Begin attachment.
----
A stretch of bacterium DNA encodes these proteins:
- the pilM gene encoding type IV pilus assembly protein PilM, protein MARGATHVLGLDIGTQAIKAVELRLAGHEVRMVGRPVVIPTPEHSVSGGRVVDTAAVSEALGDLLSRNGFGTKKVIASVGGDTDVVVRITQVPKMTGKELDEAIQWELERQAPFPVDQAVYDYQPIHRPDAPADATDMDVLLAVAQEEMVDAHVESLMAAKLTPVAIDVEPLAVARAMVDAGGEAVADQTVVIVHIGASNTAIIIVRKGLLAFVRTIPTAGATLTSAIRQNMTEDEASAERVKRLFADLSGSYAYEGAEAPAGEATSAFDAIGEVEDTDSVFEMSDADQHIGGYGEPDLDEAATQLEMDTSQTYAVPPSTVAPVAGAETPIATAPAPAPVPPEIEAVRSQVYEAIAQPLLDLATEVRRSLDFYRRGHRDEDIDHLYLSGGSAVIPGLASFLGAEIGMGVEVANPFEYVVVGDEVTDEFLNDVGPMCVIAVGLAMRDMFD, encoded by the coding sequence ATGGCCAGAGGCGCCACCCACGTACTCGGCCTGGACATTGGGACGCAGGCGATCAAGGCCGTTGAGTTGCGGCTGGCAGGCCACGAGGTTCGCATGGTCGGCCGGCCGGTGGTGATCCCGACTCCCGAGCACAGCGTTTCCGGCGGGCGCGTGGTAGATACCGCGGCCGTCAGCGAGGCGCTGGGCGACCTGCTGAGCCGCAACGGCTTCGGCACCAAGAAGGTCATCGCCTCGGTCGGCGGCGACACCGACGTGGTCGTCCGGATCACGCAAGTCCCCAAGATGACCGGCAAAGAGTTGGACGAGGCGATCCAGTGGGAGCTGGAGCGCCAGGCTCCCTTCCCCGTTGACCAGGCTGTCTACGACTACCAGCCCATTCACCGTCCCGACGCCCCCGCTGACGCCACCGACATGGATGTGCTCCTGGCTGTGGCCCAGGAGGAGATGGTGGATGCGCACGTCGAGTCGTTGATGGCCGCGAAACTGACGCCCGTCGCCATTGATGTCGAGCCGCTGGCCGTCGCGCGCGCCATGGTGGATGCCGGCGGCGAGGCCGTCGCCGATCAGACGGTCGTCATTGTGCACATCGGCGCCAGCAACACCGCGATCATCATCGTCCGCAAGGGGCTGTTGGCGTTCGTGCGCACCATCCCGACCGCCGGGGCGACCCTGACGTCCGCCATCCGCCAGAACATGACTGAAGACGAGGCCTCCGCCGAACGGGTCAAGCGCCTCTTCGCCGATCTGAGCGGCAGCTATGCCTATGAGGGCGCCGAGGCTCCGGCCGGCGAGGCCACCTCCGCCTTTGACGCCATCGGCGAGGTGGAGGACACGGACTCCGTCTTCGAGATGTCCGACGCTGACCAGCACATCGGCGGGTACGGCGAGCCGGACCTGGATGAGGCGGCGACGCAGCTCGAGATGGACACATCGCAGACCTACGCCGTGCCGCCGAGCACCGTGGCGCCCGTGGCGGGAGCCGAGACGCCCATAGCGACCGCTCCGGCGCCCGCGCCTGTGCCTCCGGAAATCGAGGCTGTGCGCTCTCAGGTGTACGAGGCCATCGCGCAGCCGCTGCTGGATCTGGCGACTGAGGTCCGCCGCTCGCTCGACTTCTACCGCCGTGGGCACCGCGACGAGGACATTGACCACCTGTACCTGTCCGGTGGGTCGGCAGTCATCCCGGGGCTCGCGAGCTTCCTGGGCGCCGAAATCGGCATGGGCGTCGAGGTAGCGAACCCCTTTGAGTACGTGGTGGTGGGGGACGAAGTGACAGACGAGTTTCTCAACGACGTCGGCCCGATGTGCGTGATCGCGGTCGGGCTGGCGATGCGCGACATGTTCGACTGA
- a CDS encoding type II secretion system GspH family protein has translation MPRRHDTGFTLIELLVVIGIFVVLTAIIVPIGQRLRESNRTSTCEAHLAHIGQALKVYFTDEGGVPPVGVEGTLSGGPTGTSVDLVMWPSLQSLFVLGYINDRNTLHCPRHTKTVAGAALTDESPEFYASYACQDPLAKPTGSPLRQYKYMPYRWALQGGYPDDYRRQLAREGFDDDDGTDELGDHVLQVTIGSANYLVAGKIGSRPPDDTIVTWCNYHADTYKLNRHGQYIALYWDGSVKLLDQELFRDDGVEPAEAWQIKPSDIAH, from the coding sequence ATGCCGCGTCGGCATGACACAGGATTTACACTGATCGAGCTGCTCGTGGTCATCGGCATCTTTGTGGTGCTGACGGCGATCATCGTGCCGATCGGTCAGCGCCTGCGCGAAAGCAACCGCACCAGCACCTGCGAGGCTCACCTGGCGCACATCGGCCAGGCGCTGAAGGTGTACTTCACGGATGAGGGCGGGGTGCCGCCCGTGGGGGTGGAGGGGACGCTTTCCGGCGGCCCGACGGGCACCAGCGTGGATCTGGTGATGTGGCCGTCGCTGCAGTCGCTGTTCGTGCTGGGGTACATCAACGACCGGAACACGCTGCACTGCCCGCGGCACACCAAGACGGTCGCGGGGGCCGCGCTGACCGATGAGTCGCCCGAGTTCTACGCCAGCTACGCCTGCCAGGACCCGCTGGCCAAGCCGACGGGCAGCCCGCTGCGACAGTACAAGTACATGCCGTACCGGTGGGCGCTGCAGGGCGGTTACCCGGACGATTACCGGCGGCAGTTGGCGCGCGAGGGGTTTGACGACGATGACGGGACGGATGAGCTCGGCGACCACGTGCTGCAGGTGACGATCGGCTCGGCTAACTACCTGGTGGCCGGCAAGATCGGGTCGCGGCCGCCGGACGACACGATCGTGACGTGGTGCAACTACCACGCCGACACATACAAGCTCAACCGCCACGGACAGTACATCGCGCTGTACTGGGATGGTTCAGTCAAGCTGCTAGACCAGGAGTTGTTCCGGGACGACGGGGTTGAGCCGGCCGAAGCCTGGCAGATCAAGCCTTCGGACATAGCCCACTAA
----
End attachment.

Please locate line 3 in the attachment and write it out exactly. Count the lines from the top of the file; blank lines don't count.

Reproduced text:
- a CDS encoding type II secretion system GspH family protein has translation MPRRHDTGFTLIELLVVIGIFVVLTAIIVPIGQRLRESNRTSTCEAHLAHIGQALKVYFTDEGGVPPVGVEGTLSGGPTGTSVDLVMWPSLQSLFVLGYINDRNTLHCPRHTKTVAGAALTDESPEFYASYACQDPLAKPTGSPLRQYKYMPYRWALQGGYPDDYRRQLAREGFDDDDGTDELGDHVLQVTIGSANYLVAGKIGSRPPDDTIVTWCNYHADTYKLNRHGQYIALYWDGSVKLLDQELFRDDGVEPAEAWQIKPSDIAH, from the coding sequence ATGCCGCGTCGGCATGACACAGGATTTACACTGATCGAGCTGCTCGTGGTCATCGGCATCTTTGTGGTGCTGACGGCGATCATCGTGCCGATCGGTCAGCGCCTGCGCGAAAGCAACCGCACCAGCACCTGCGAGGCTCACCTGGCGCACATCGGCCAGGCGCTGAAGGTGTACTTCACGGATGAGGGCGGGGTGCCGCCCGTGGGGGTGGAGGGGACGCTTTCCGGCGGCCCGACGGGCACCAGCGTGGATCTGGTGATGTGGCCGTCGCTGCAGTCGCTGTTCGTGCTGGGGTACATCAACGACCGGAACACGCTGCACTGCCCGCGGCACACCAAGACGGTCGCGGGGGCCGCGCTGACCGATGAGTCGCCCGAGTTCTACGCCAGCTACGCCTGCCAGGACCCGCTGGCCAAGCCGACGGGCAGCCCGCTGCGACAGTACAAGTACATGCCGTACCGGTGGGCGCTGCAGGGCGGTTACCCGGACGATTACCGGCGGCAGTTGGCGCGCGAGGGGTTTGACGACGATGACGGGACGGATGAGCTCGGCGACCACGTGCTGCAGGTGACGATCGGCTCGGCTAACTACCTGGTGGCCGGCAAGATCGGGTCGCGGCCGCCGGACGACACGATCGTGACGTGGTGCAACTACCACGCCGACACATACAAGCTCAACCGCCACGGACAGTACATCGCGCTGTACTGGGATGGTTCAGTCAAGCTGCTAGACCAGGAGTTGTTCCGGGACGACGGGGTTGAGCCGGCCGAAGCCTGGCAGATCAAGCCTTCGGACATAGCCCACTAA